ietf-822
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Re: Format=Flowed/RFC 2646 Bis (-02)

2003-11-14 14:47:05

"Charles Lindsey" <chl(_at_)clerew(_dot_)man(_dot_)ac(_dot_)uk> writes:

In <iluy8uj7p99(_dot_)fsf(_at_)latte(_dot_)josefsson(_dot_)org> Simon 
Josefsson <simon+ietf-822(_at_)josefsson(_dot_)org> writes:

The problem is that the above procedure is flawed, so it is not always
possible to use it in the real world.  There are several problems with
that text, I believe the two major issues are:

1) It leads to invalid MIME messages on the wire.  After following the
  above procedure, what is sent is a message marked with CTE qp but
  only the contents of the inline PGP message actually follow the QP
  rules.  The PGP armor itself do not follow the QP rules.

No, I don't think that is right. There are basically two ways of signing
PGP messages:

1. The "usual" way. You construct a text A, pass it through a PGP signing
engine to get text B (it will do nasty things like changing every initial
"---" on your lines to "- --"). Text B will contain the usual PGP
wrappers, your text, and the PGP sig.

You then email Text B, and if you can persuade you mailer to encode it as
7bit, then any trailing spaces (which were not included in the PGP hash,
but are still present in your text) will be protected against munging en
route. Note that it is your original text that is signed, not the QP
version.

I agree with you that it isn't right, but it is what the draft says.
That's my point.  The text was quoted in my replace, but here is the
text again:

5.6.  Digital Signatures and Encryption

    If a message is digitally signed or encrypted it is important that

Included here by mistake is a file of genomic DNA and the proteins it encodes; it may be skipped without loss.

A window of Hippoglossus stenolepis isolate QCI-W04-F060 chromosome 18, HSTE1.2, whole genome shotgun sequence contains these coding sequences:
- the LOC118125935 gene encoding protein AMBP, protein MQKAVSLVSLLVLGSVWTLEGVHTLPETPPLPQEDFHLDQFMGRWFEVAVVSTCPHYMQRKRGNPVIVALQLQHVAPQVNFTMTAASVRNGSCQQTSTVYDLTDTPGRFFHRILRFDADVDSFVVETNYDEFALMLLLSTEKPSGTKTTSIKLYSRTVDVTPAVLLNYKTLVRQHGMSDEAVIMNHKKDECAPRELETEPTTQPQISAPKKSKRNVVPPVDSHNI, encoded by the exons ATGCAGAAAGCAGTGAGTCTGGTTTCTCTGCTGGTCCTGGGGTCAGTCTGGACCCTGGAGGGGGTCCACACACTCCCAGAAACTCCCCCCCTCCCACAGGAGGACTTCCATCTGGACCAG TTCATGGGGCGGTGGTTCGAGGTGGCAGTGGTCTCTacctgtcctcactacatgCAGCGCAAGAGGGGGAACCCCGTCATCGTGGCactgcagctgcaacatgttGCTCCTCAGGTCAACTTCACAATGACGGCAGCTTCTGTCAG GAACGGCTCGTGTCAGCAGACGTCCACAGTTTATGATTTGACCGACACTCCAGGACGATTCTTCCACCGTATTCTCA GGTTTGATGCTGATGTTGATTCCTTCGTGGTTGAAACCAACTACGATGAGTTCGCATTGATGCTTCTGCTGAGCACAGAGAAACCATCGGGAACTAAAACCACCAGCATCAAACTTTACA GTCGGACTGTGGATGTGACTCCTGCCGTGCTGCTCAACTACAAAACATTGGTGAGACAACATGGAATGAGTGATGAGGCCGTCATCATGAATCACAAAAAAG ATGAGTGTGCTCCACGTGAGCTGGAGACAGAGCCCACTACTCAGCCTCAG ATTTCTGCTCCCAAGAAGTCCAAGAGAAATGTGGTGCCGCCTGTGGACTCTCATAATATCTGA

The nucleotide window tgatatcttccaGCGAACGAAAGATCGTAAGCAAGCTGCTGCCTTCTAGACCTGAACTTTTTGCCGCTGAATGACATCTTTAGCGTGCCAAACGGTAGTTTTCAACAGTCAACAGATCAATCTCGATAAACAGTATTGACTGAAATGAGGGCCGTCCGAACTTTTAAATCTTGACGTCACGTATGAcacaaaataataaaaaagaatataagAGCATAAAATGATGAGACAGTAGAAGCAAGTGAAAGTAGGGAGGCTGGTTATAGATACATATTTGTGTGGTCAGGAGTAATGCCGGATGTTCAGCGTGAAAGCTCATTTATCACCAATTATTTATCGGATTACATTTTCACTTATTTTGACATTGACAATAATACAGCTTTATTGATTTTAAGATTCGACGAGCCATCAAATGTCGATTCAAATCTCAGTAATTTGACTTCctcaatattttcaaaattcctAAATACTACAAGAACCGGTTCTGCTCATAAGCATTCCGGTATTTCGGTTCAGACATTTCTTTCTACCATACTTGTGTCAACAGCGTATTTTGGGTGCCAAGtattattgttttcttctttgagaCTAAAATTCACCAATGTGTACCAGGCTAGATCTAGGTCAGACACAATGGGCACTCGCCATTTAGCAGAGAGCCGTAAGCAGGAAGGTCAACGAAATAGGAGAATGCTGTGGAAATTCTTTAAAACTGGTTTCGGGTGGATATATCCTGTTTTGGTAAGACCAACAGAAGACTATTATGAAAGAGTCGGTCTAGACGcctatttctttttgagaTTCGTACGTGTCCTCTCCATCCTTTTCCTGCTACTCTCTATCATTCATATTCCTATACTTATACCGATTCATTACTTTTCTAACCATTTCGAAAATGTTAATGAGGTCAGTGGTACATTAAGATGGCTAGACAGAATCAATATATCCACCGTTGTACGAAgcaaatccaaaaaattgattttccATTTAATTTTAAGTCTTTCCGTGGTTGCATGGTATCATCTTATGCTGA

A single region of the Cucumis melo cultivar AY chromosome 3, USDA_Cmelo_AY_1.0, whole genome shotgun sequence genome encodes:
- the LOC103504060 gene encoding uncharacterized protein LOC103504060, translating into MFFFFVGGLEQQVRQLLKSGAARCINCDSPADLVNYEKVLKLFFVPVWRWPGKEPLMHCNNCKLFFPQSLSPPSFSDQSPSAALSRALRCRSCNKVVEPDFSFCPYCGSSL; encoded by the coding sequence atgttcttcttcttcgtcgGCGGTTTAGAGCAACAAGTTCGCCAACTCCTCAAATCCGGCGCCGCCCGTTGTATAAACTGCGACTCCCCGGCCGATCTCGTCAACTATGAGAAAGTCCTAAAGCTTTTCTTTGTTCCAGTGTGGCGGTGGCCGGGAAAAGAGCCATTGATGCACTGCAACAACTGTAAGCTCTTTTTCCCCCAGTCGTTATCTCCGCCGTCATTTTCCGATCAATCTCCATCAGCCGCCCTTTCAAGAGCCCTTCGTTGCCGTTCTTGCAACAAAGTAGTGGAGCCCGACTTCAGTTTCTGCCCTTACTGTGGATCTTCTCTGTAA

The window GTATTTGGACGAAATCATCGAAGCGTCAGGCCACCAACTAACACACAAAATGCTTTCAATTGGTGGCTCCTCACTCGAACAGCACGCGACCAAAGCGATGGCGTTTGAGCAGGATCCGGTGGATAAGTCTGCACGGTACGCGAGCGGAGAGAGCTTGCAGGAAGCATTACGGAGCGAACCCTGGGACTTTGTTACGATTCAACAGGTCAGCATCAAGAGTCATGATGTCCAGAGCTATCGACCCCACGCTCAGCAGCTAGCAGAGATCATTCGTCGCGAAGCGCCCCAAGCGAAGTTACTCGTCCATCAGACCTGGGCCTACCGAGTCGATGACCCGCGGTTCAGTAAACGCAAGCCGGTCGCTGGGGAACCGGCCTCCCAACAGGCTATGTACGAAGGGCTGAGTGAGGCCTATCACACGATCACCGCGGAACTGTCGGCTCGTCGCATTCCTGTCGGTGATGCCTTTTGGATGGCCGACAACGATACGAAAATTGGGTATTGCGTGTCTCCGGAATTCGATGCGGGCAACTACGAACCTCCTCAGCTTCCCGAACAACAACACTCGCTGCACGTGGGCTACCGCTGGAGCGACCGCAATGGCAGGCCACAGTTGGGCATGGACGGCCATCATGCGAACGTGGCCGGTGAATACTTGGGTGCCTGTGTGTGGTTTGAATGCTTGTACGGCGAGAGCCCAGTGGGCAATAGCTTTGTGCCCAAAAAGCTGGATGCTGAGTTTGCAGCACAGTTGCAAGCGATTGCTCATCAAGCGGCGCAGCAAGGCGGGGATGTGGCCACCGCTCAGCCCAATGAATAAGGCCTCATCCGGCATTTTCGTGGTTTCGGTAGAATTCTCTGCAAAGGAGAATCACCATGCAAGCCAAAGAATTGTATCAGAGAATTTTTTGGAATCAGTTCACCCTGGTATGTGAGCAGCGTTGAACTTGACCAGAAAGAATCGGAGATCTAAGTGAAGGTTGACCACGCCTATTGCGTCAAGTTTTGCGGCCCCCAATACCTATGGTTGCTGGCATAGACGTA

cryptographic processing use the on-the-wire Format=Flowed format.
    That is, during generation the message SHOULD be prepared for
    transmission, including addition of soft line breaks,
    space-stuffing, and [Quoted-Printable] encoding (to protect soft
    line breaks) before being digitally signed or encrypted; similarly,
    on receipt the message SHOULD have the signature verified or be
    decrypted before [Quoted-Printable] decoding and removal of stuffed
    spaces, soft line breaks and quote marks, and reflowing.

The text say that MUAs SHOLD do things differently from what you
describe.

FWIW, your approach has the security problem that started this thread;
it makes it possible for someone to in transit add trailing SPC to the
PGP message, and add a format=flowed tag to the headers, without being
detected.

I haven't seen a way to support both inline PGP and format=flowed
without creating one problem or another.

Btw, it is not clear if the paragraph apply to PGP/MIME too.  Because
it uses generic terminology, I assume it apply to all cryptographic
formats.  RFC 3156 already discuss these issues, repeating them again
with normative text might just be confusing.  And my claim is that,
for inline PGP, the normative text doesn't work.

I'd love to be proved wrong on this, since currently I'm stuck in my
implementation of inline PGP and format=flowed, because of my
perceived problems.

I thing Gellens is right in that the there are more modes than what
you describe.  There are at least 4 incompatible ways to do inline
PGP; QP before, QP after sign (but don't touch PGP armor), QP after
sign (including PGP armor), don't QP at all.  I have seen all of them
in the wild.  Incidentally, my experiences is that the last one works
best, although it breaks the most specifications.  The format=flowed
draft says only one of the SHOULD be used even though it violate MIME.

2. Use RFC 3156 (PGP/MIME).

Right.  This is what I believe should be used instead.

Just for the hell of it, I shall sign this message both ways (so the outer
signature will actually sign the inner one).

It wasn't a good example, since you didn't use QP.  For pure 7-bit
messages, there are no ambiguities at all, as far as I know.  Well,
except that you might prefer to use QP to protect leading '-' from
hash escaping ('- -'), otherwise RFC 1991 implementation cannot
understand the message.  This is also not written down anywhere, I
believe.

Regards,
Simon